Battleground of Human Settlement (BOHS)

Ceiba, Puerto Rico
The realm where students, visitors, and other inhabitants of global experimentation witness the perpetual competition and collaboration between humanity and its environment. 
The only constant in life is change, so the campus is truly a battleground.

Welcome to the Jungle

The framework of the main building is merely a footprint to manipulate. Students, faculty and visitors are truly the masters of their own curricula and are able to

build, cut, destroy, reshape, rip, sculpt, explore

the building to reflect the idea of resourcefulness.
Whether made of the earth itself, the wood of the Puerto Rican flora, or the waste of their own labor, the building is truly made of what the inhabitants seek.

Battleground: an area of conflict
With conflict, there is “a mental struggle resulting from incompatible or opposing needs, wishes, or external or internal demands,” an opportunity for lessons to be learned. 
The regimented designation of a battleground, ergo, is a place to learn, an expanded classroom where the technique you learn can save your life.
With the incentive of survival, cooperation and craftsmanship can endure the test of time.

The goal of the battleground is for students to leave with a greater appreciation for the resources they use on a daily and life-long basis. What they use and how they use it has a direct symbiosis with them, a reality that is inescapable.

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The Battleground of Human Settlement by Default
Change pending (by account of the students)
Photo credit: Nathalie Frankowski


Each classroom is malleable and susceptible to change.
Like the earth itself, the school is flexible and everchanging.

Camp Coquí

The origin of human settlement, a relatively virgin land fertile with opportunity.
Camp Coquí is a simulation of these conditions, but they are also accompanied by the peril in store for humans trying to survive. It is in this deep citadel of trees where survivalist training is instigated; students will learn how to create the framing for tents, bonfires for maintaining warmth, and tools from the abundant wood. As the first stage of human settlement, Camp Coquí is often the most challenging due to the amount of physical and mental endurance to continue their curriculum.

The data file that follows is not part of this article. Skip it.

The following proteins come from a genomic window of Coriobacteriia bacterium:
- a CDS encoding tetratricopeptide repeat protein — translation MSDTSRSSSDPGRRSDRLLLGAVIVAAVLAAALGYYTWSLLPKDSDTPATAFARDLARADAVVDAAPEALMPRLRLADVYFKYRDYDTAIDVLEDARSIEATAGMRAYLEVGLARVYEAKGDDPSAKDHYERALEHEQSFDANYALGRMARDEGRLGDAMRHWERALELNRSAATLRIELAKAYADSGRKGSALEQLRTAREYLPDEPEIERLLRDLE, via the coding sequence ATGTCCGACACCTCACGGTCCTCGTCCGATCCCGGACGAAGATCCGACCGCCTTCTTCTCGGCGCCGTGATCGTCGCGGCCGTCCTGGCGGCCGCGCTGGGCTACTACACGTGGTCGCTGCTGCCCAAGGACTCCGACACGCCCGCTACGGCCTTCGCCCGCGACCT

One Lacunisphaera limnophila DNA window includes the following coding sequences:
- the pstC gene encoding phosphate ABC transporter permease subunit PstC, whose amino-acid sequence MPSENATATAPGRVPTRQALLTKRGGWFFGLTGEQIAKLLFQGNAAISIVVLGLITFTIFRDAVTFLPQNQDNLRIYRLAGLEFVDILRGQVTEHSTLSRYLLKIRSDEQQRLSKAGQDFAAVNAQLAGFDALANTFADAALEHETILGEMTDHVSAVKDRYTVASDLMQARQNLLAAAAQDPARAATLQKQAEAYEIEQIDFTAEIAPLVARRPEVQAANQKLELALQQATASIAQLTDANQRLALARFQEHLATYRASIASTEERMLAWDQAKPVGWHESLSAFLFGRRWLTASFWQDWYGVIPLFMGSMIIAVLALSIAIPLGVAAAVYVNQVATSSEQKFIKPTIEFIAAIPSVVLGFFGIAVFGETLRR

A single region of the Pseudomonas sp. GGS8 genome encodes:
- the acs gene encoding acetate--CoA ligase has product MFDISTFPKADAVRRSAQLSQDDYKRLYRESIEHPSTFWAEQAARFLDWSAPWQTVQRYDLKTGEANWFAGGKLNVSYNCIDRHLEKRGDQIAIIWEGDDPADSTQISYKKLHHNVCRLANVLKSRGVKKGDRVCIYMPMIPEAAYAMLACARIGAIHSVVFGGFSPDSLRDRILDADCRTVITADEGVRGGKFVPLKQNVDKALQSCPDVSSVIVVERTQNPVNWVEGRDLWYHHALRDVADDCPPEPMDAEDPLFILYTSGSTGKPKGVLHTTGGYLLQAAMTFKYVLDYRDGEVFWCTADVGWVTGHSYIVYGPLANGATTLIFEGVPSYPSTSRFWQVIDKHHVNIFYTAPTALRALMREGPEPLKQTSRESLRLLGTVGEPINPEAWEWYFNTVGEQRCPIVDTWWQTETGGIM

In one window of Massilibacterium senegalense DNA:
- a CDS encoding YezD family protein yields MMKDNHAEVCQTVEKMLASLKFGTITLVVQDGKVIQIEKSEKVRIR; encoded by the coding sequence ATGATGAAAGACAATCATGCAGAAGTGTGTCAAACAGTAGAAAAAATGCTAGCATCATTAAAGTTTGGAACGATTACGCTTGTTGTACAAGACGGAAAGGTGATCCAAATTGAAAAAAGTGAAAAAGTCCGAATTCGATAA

The real battleground where humanity gains an advantage over the nature, but the latter is still necessary for survival.
A transition arena arisen from Camp Coquí, the Sandbox is an area where students test their craft learned in a topographically varied environment. Here, students can use the lumber they collect from Camp Coquí, the currently residing trees of the plain, or the exposed earth of the pits to create sculptures and shelter. The most exposed area due to human intervention, the Sandbox is where the body is pushed to the limit through cobb construction in the sand, wood harvestation, and terrace parkour. Of course, the key for students is to collaborate and aid one another in their conflict with the environment around them.


The real lab of the BOHS’ academic center is just as liable to change as the remainder of the battleground. Despite being a home for education, it can be a building one day and a mud house the next.
Students who work with wood build with wood, students who construct with cobb can construct, and students who create with bones can create. Other coursework includes the use of resources to build crafts and furniture, filming and documenting scenery to promote conservation, and physical education.
Ergo, students can use the environment to suit the nature of their studies (exploration).

The campus and curricula can only endure through the power of its students and the fire within them to thrive.

Precedent: Scaffolding

Prior to the fruition of BOHS, a research project to hone in onto the theme of environmental cohesion was conducted. The goal of the study (codenamed Scaffolding) was to create a key form to be inhabited by students and faculty who will inevitably change the landscape and building itself. BOHS, as a case of eternal learning through sporadic Some of the following questions were used to address the search of an ideal form:

What form can allow lifeforms to hang onto and alter the form itself?
How should the form react to lifeforms and how they approach the form?
What will the form look like in five years? Ten years? Twenty years? 
Will the form still exist?

Though the cantilevering masses and loops of the Hemeroscopium had been founded as the default form, structures formed and based off of the Hemeroscopium are expected to change. The constant of life is change, therefore the masses may fall or the cantilevers may slump. However, that is to be determined by the inhabitants and the environment itself. 

Left to right:
Ensemble Studio’s Hemeroscopium
Carla Juaçaba Studio’s Pavilion Humanidade
Hugh Ferris’ Skyscraper Sketches
Cedric Price’s Fun Palace

Initial studies concepts collaged together
Carnegie Mellon University
Pittsburgh, PA